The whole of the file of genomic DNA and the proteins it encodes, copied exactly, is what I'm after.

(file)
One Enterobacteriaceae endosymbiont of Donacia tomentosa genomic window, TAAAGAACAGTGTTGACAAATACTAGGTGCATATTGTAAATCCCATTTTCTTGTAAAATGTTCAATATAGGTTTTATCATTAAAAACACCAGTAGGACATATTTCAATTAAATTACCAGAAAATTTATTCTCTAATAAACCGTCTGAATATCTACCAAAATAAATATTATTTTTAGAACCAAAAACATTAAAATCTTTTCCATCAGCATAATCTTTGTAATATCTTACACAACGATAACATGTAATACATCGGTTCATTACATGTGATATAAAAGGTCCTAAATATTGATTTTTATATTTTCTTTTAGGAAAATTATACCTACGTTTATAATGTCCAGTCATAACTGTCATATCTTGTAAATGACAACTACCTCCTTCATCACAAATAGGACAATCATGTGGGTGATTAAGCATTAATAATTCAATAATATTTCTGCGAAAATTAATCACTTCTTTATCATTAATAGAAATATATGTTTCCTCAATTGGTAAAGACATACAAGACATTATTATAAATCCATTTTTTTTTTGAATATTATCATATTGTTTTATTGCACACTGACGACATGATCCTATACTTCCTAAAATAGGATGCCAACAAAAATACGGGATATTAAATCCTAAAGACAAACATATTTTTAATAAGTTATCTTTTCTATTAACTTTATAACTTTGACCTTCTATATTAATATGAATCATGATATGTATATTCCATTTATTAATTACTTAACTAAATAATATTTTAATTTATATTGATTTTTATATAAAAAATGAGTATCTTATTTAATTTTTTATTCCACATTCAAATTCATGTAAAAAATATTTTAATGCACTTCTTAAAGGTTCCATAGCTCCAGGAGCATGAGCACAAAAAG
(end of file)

One Enterobacteriaceae endosymbiont of Donacia tomentosa genomic window, TAAAGAACAGTGTTGACAAATACTAGGTGCATATTGTAAATCCCATTTTCTTGTAAAATGTTCAATATAGGTTTTATCATTAAAAACACCAGTAGGACATATTTCAATTAAATTACCAGAAAATTTATTCTCTAATAAACCGTCTGAATATCTACCAAAATAAATATTATTTTTAGAACCAAAAACATTAAAATCTTTTCCATCAGCATAATCTTTGTAATATCTTACACAACGATAACATGTAATACATCGGTTCATTACATGTGATATAAAAGGTCCTAAATATTGATTTTTATATTTTCTTTTAGGAAAATTATACCTACGTTTATAATGTCCAGTCATAACTGTCATATCTTGTAAATGACAACTACCTCCTTCATCACAAATAGGACAATCATGTGGGTGATTAAGCATTAATAATTCAATAATATTTCTGCGAAAATTAATCACTTCTTTATCATTAATAGAAATATATGTTTCCTCAATTGGTAAAGACATACAAGACATTATTATAAATCCATTTTTTTTTTGAATATTATCATATTGTTTTATTGCACACTGACGACATGATCCTATACTTCCTAAAATAGGATGCCAACAAAAATACGGGATATTAAATCCTAAAGACAAACATATTTTTAATAAGTTATCTTTTCTATTAACTTTATAACTTTGACCTTCTATATTAATATGAATCATGATATGTATATTCCATTTATTAATTACTTAACTAAATAATATTTTAATTTATATTGATTTTTATATAAAAAATGAGTATCTTATTTAATTTTTTATTCCACATTCAAATTCATGTAAAAAATATTTTAATGCACTTCTTAAAGGTTCCATAGCTCCAGGAGCATGAGCACAAAAAG